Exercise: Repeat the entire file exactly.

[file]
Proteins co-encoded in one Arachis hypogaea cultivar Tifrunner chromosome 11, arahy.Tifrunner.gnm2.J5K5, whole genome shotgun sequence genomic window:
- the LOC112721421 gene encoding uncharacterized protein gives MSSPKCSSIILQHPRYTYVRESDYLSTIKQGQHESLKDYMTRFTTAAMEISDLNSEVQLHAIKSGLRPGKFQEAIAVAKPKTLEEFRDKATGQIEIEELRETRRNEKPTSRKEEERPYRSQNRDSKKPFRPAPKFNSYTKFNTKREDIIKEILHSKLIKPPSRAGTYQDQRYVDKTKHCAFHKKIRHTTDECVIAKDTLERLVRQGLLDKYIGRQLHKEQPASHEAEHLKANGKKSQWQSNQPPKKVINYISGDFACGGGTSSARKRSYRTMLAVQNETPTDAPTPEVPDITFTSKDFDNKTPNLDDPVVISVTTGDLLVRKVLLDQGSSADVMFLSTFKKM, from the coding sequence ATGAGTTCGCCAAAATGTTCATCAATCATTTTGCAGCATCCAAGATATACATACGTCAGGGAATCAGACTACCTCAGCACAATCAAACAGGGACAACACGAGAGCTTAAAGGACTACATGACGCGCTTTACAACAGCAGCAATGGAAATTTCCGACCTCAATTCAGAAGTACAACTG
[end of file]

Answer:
Proteins co-encoded in one Arachis hypogaea cultivar Tifrunner chromosome 11, arahy.Tifrunner.gnm2.J5K5, whole genome shotgun sequence genomic window:
- the LOC112721421 gene encoding uncharacterized protein gives MSSPKCSSIILQHPRYTYVRESDYLSTIKQGQHESLKDYMTRFTTAAMEISDLNSEVQLHAIKSGLRPGKFQEAIAVAKPKTLEEFRDKATGQIEIEELRETRRNEKPTSRKEEERPYRSQNRDSKKPFRPAPKFNSYTKFNTKREDIIKEILHSKLIKPPSRAGTYQDQRYVDKTKHCAFHKKIRHTTDECVIAKDTLERLVRQGLLDKYIGRQLHKEQPASHEAEHLKANGKKSQWQSNQPPKKVINYISGDFACGGGTSSARKRSYRTMLAVQNETPTDAPTPEVPDITFTSKDFDNKTPNLDDPVVISVTTGDLLVRKVLLDQGSSADVMFLSTFKKM, from the coding sequence ATGAGTTCGCCAAAATGTTCATCAATCATTTTGCAGCATCCAAGATATACATACGTCAGGGAATCAGACTACCTCAGCACAATCAAACAGGGACAACACGAGAGCTTAAAGGACTACATGACGCGCTTTACAACAGCAGCAATGGAAATTTCCGACCTCAATTCAGAAGTACAACTG